www.boundless.org/.../co-workerlationships

  • --after re-reading my post, I should probably clarify:  by "future spouse", I meant after we were married.  I think if two single people meet and work and both love the Lord, that's a totally different story and there's nothing wrong with pursuing that relationship :)

  • --AMahoney and MrMah: I will say that I have NEVER found the oft-quoted Timothy verse about treating men as brothers and women as sisters to be so useful as in the workplace. I, too, used to be REALLY awkward around men (as you often can be when you are constantly obsessing about appropriate boundaries). Mo Bettah, I have found is to treat older men like I would treat my father, and younger ones like I would treat a brother if I had one. Basically, I'm kind, friendly and respectful. And, when it comes to my day to day interactions with others, within reason, I treat everyone the *same.* That way, no one can feel like I'm paying them any kind of "special" attention. Once you start treating a subset of folks different from others (and having specific boundaries for them), you're setting yourself up for problems down the road -- especially if you aspire to management.

    That being said, I also have a firm line between "co-worker" and "friend." You have to be a pretty remarkable kind of person to crossover from one to the other. I go out to lunch with friends; I only go to business luncheons with coworkers. I also never go to lunch with a man alone (work friend or otherwise), unless I have told Mr.A(tof) that that's going down first and it is with someone we both know and trust. It's just how I roll, and I don't do it to "send the right message" to my coworkers, but becasue I love and respect my husband. However, as a single, I obviously didn't have that stipulation -- although I still would not go to lunch alone with guys that were married. :) That whole work husband/work wife dynamic is just too weird to me. :P I only have one husband, thanks. We're a team and we're not taking on new membership :P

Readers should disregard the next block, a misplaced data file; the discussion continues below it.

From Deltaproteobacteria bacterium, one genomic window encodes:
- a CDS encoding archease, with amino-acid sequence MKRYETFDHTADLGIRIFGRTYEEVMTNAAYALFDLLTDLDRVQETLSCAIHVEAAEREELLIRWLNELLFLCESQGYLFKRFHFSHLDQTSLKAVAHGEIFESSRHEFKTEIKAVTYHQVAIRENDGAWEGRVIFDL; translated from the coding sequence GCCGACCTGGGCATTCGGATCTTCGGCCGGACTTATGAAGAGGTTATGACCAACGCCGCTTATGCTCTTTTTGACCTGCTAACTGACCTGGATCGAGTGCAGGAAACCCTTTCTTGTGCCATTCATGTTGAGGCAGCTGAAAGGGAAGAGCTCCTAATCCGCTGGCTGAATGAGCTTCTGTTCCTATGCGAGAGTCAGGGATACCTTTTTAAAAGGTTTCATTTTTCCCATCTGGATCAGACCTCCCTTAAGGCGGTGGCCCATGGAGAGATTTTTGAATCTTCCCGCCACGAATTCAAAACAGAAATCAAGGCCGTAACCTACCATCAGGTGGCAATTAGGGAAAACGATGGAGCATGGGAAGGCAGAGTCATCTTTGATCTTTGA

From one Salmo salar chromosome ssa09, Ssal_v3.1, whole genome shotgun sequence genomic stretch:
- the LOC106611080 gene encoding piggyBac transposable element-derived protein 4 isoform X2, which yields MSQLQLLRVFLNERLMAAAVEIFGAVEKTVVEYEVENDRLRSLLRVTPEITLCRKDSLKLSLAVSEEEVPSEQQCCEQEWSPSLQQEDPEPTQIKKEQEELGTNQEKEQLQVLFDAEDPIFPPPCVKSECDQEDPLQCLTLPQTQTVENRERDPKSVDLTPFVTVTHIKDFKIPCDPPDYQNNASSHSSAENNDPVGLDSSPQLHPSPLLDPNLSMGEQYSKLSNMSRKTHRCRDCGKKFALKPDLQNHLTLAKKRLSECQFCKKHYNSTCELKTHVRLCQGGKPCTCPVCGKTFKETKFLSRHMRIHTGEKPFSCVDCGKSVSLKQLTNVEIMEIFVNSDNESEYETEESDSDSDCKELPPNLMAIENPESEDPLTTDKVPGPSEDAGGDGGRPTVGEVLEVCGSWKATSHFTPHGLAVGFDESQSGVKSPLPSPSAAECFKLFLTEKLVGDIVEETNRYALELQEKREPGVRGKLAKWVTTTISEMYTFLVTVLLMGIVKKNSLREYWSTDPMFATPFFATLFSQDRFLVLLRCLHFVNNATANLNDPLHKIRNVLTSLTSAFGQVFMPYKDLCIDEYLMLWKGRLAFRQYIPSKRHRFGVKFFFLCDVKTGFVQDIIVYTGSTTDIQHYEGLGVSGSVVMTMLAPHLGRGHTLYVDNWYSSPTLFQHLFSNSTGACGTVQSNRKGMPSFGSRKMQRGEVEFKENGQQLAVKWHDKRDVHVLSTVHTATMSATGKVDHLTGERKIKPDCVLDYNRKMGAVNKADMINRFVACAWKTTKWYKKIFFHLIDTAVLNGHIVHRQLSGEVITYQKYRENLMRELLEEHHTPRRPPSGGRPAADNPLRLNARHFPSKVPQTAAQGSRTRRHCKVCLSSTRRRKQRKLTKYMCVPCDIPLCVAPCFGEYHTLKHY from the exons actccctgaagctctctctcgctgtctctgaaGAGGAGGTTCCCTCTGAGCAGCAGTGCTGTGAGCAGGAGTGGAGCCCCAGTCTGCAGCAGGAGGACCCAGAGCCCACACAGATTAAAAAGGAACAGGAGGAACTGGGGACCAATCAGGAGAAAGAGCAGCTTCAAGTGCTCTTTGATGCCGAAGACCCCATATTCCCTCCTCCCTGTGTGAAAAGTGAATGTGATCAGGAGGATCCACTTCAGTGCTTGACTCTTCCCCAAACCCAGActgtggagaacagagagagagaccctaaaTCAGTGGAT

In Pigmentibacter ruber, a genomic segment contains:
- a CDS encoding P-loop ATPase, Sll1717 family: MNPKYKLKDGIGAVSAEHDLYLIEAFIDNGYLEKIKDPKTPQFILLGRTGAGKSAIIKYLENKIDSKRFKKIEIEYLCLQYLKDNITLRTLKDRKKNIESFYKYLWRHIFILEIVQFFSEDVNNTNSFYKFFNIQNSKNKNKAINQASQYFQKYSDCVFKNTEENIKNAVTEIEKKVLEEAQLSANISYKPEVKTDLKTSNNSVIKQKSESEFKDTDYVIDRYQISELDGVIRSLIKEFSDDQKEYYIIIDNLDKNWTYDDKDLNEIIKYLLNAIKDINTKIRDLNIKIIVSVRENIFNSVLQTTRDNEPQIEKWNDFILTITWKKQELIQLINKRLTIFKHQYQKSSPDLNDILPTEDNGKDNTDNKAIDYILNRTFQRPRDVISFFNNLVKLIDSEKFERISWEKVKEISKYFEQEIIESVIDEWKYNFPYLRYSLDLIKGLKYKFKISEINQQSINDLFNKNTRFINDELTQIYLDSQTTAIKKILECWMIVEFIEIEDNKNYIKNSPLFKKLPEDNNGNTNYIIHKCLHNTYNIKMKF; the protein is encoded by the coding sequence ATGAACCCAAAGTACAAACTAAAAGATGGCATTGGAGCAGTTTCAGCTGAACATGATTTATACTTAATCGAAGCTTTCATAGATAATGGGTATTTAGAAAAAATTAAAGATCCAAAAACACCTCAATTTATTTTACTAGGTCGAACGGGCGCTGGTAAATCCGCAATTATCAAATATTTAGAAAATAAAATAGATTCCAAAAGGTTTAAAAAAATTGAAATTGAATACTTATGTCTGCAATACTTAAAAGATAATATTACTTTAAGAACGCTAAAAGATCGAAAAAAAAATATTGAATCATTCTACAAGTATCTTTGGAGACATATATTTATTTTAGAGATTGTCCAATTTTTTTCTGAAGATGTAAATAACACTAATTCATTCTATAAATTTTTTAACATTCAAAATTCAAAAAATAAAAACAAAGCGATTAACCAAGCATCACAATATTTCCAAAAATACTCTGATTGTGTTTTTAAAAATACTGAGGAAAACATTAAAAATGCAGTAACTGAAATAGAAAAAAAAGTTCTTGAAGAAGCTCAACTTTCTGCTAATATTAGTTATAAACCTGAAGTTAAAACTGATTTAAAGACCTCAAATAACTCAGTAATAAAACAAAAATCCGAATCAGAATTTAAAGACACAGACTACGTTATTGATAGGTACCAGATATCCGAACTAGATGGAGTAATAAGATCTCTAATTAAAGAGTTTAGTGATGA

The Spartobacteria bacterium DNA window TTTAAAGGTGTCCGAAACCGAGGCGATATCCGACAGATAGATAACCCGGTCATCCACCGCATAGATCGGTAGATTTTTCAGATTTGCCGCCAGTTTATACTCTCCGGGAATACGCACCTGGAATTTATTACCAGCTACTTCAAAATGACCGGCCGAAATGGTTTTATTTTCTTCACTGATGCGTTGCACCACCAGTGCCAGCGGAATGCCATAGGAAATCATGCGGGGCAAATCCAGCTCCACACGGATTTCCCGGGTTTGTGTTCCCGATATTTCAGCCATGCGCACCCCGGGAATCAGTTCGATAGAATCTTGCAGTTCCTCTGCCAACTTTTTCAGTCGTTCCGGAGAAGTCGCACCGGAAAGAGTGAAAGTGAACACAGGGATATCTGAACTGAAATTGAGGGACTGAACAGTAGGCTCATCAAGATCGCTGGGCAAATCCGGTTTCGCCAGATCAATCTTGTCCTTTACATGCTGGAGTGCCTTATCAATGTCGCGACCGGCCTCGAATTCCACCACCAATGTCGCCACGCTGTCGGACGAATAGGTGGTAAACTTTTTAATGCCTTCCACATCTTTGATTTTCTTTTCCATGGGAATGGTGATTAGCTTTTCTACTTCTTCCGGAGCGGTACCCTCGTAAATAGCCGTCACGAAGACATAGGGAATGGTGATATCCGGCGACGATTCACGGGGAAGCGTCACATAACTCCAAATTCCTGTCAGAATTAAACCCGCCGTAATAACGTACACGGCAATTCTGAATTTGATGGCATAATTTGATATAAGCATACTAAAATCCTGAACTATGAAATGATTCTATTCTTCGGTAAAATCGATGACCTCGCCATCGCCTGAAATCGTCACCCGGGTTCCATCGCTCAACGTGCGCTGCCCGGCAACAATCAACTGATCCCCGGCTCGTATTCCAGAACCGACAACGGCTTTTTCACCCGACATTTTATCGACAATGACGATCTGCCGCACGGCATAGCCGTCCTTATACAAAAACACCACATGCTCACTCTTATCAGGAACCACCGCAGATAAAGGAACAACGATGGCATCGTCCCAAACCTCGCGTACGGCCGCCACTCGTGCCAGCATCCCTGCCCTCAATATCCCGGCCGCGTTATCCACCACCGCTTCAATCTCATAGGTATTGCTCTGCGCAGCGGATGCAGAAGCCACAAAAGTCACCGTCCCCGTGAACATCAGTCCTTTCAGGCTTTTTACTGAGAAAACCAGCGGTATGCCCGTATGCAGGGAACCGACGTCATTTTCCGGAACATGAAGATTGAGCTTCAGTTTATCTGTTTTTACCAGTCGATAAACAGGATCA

It's also worth noting that I *met* Mr.A(tof) in my place of work. If I had been throwing what my college friends called "the vibe" at him that I was aloof, unavailable, and keeping up mighty high boundaries, we probably never would have gone for coffee or for dinner or in for a life-time of awesomeness. ;) So I think your "work relationship" rules will change and evolve with you, but I would deffinitely encourage you to be friendly to your coworkers (all of them!). You never know who is struggling with something really difficult and just needs a smile and a caring word. You never know who needs some encouragement or some help getting along. :) Be the smile. Be the help. Be dependable. Not only will you get to flip your brownie pin, and be a good witness for Jesus in your workplace, but you will also be the type of worker who becomes well known for being an uplifting presence and a dependable employee. :)